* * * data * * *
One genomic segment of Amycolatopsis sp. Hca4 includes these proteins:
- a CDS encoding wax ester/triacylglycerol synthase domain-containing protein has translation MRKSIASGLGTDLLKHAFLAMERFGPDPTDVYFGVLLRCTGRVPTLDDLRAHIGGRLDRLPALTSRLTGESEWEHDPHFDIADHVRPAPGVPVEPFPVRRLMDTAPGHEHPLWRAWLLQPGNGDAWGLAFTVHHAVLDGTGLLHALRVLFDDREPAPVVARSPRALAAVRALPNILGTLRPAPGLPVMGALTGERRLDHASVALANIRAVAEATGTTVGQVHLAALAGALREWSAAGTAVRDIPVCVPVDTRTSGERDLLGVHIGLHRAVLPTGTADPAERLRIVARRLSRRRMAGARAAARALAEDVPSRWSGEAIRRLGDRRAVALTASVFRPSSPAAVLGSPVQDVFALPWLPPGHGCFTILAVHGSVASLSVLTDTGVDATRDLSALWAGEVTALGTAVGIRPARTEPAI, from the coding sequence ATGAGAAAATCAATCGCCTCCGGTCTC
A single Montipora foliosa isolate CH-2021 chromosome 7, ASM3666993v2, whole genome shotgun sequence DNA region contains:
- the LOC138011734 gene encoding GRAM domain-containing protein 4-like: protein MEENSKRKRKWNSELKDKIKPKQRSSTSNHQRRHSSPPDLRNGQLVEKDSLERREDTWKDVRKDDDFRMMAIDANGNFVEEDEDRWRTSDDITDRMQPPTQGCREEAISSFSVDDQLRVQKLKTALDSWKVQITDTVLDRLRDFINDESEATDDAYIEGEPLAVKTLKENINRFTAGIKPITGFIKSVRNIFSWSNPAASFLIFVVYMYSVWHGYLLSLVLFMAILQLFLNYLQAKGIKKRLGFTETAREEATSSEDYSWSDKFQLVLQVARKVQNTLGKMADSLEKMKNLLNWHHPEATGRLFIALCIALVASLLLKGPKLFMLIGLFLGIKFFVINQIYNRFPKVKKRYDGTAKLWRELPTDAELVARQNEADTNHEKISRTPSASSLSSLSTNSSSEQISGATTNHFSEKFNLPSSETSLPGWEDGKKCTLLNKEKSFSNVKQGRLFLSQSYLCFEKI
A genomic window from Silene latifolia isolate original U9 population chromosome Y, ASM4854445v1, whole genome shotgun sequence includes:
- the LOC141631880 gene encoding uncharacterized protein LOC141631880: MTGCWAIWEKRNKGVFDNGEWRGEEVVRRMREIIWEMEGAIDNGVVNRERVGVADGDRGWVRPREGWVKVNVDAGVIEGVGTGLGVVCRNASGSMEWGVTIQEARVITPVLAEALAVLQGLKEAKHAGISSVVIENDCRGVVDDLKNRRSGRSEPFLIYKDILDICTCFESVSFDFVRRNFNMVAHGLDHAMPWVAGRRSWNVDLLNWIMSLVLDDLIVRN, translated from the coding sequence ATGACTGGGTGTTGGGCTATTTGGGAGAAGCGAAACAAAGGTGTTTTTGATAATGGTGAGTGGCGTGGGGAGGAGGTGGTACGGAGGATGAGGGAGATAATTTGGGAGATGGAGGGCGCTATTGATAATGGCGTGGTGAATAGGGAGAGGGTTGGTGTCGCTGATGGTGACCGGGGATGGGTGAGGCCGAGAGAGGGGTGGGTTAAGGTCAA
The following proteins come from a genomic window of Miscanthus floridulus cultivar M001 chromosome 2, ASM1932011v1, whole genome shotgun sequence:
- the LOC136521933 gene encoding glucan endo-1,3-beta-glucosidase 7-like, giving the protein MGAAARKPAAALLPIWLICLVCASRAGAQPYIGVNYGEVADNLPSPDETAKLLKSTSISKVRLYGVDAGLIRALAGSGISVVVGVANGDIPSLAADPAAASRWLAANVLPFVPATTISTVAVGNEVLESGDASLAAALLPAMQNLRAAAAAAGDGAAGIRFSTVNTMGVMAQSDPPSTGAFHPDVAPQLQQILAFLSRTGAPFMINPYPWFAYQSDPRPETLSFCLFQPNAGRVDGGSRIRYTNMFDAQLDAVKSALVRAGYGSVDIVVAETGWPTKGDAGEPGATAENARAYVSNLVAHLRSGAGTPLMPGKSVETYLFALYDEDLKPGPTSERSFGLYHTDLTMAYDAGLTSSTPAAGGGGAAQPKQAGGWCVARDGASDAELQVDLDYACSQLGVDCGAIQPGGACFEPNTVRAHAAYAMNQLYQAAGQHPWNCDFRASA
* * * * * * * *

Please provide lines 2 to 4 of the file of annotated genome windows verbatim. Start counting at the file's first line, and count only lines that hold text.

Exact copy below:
- a CDS encoding wax ester/triacylglycerol synthase domain-containing protein has translation MRKSIASGLGTDLLKHAFLAMERFGPDPTDVYFGVLLRCTGRVPTLDDLRAHIGGRLDRLPALTSRLTGESEWEHDPHFDIADHVRPAPGVPVEPFPVRRLMDTAPGHEHPLWRAWLLQPGNGDAWGLAFTVHHAVLDGTGLLHALRVLFDDREPAPVVARSPRALAAVRALPNILGTLRPAPGLPVMGALTGERRLDHASVALANIRAVAEATGTTVGQVHLAALAGALREWSAAGTAVRDIPVCVPVDTRTSGERDLLGVHIGLHRAVLPTGTADPAERLRIVARRLSRRRMAGARAAARALAEDVPSRWSGEAIRRLGDRRAVALTASVFRPSSPAAVLGSPVQDVFALPWLPPGHGCFTILAVHGSVASLSVLTDTGVDATRDLSALWAGEVTALGTAVGIRPARTEPAI, from the coding sequence ATGAGAAAATCAATCGCCTCCGGTCTC
A single Montipora foliosa isolate CH-2021 chromosome 7, ASM3666993v2, whole genome shotgun sequence DNA region contains:
- the LOC138011734 gene encoding GRAM domain-containing protein 4-like: protein MEENSKRKRKWNSELKDKIKPKQRSSTSNHQRRHSSPPDLRNGQLVEKDSLERREDTWKDVRKDDDFRMMAIDANGNFVEEDEDRWRTSDDITDRMQPPTQGCREEAISSFSVDDQLRVQKLKTALDSWKVQITDTVLDRLRDFINDESEATDDAYIEGEPLAVKTLKENINRFTAGIKPITGFIKSVRNIFSWSNPAASFLIFVVYMYSVWHGYLLSLVLFMAILQLFLNYLQAKGIKKRLGFTETAREEATSSEDYSWSDKFQLVLQVARKVQNTLGKMADSLEKMKNLLNWHHPEATGRLFIALCIALVASLLLKGPKLFMLIGLFLGIKFFVINQIYNRFPKVKKRYDGTAKLWRELPTDAELVARQNEADTNHEKISRTPSASSLSSLSTNSSSEQISGATTNHFSEKFNLPSSETSLPGWEDGKKCTLLNKEKSFSNVKQGRLFLSQSYLCFEKI